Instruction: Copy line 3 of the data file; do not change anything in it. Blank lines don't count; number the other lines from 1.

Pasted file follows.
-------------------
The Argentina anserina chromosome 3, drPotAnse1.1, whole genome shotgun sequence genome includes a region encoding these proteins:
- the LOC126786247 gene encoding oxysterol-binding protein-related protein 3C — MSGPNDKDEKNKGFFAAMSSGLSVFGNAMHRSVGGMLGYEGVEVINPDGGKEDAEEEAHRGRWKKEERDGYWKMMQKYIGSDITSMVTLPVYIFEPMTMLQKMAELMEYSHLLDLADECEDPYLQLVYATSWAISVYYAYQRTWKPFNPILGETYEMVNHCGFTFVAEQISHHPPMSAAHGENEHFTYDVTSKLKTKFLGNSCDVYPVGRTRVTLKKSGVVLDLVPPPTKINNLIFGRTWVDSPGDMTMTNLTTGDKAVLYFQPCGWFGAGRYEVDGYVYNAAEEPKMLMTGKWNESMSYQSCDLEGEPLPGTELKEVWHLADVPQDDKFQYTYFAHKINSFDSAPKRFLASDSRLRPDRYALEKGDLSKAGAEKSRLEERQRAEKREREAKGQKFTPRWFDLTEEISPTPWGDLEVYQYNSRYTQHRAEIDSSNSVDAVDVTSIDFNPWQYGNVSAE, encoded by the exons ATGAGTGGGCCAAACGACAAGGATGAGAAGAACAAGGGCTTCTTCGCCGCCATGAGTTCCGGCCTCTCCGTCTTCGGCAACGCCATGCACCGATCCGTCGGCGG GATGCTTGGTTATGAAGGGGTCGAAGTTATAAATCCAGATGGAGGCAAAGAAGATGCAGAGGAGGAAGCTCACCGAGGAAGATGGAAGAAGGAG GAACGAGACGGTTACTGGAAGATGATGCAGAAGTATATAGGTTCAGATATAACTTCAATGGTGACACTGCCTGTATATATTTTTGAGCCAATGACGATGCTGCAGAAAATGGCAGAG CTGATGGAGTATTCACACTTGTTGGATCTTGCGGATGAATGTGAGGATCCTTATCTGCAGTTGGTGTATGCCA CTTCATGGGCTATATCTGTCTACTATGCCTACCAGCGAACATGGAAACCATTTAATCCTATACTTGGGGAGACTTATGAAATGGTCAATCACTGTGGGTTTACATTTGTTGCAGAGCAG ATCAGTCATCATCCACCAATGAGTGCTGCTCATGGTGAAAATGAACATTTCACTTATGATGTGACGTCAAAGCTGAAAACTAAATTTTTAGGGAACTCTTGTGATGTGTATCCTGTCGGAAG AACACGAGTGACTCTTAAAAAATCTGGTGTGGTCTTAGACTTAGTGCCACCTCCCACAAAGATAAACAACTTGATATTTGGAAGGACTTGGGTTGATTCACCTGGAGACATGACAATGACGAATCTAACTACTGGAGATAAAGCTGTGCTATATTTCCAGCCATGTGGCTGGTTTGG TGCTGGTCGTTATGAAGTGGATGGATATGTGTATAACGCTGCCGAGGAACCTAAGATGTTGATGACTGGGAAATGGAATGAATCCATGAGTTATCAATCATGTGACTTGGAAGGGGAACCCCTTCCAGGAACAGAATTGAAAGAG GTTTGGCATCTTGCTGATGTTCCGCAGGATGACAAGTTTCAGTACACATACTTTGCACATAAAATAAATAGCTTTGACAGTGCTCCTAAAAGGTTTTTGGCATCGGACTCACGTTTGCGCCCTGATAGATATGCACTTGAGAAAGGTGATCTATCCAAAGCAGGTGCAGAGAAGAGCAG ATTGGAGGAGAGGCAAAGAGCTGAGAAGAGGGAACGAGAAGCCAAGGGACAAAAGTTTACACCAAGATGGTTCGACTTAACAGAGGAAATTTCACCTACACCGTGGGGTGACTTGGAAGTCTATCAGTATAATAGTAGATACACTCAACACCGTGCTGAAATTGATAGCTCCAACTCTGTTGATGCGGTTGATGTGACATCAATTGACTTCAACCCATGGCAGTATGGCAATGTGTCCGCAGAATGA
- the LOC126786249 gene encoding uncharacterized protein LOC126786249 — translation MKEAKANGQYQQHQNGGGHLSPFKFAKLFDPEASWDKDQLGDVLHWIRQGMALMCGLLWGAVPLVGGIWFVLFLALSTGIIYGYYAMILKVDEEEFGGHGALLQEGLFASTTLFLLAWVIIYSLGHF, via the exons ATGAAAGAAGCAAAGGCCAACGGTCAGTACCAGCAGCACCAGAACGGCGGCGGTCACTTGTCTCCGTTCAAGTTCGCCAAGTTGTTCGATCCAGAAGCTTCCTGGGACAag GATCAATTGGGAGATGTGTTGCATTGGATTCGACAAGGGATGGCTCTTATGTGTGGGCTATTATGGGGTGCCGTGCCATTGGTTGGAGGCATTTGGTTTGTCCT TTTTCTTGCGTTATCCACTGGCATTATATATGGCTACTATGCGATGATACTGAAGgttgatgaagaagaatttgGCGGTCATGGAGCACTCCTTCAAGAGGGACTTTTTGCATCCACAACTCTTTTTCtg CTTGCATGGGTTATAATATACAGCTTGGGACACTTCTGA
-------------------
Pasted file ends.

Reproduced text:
- the LOC126786249 gene encoding uncharacterized protein LOC126786249 — translation MKEAKANGQYQQHQNGGGHLSPFKFAKLFDPEASWDKDQLGDVLHWIRQGMALMCGLLWGAVPLVGGIWFVLFLALSTGIIYGYYAMILKVDEEEFGGHGALLQEGLFASTTLFLLAWVIIYSLGHF, via the exons ATGAAAGAAGCAAAGGCCAACGGTCAGTACCAGCAGCACCAGAACGGCGGCGGTCACTTGTCTCCGTTCAAGTTCGCCAAGTTGTTCGATCCAGAAGCTTCCTGGGACAag GATCAATTGGGAGATGTGTTGCATTGGATTCGACAAGGGATGGCTCTTATGTGTGGGCTATTATGGGGTGCCGTGCCATTGGTTGGAGGCATTTGGTTTGTCCT TTTTCTTGCGTTATCCACTGGCATTATATATGGCTACTATGCGATGATACTGAAGgttgatgaagaagaatttgGCGGTCATGGAGCACTCCTTCAAGAGGGACTTTTTGCATCCACAACTCTTTTTCtg CTTGCATGGGTTATAATATACAGCTTGGGACACTTCTGA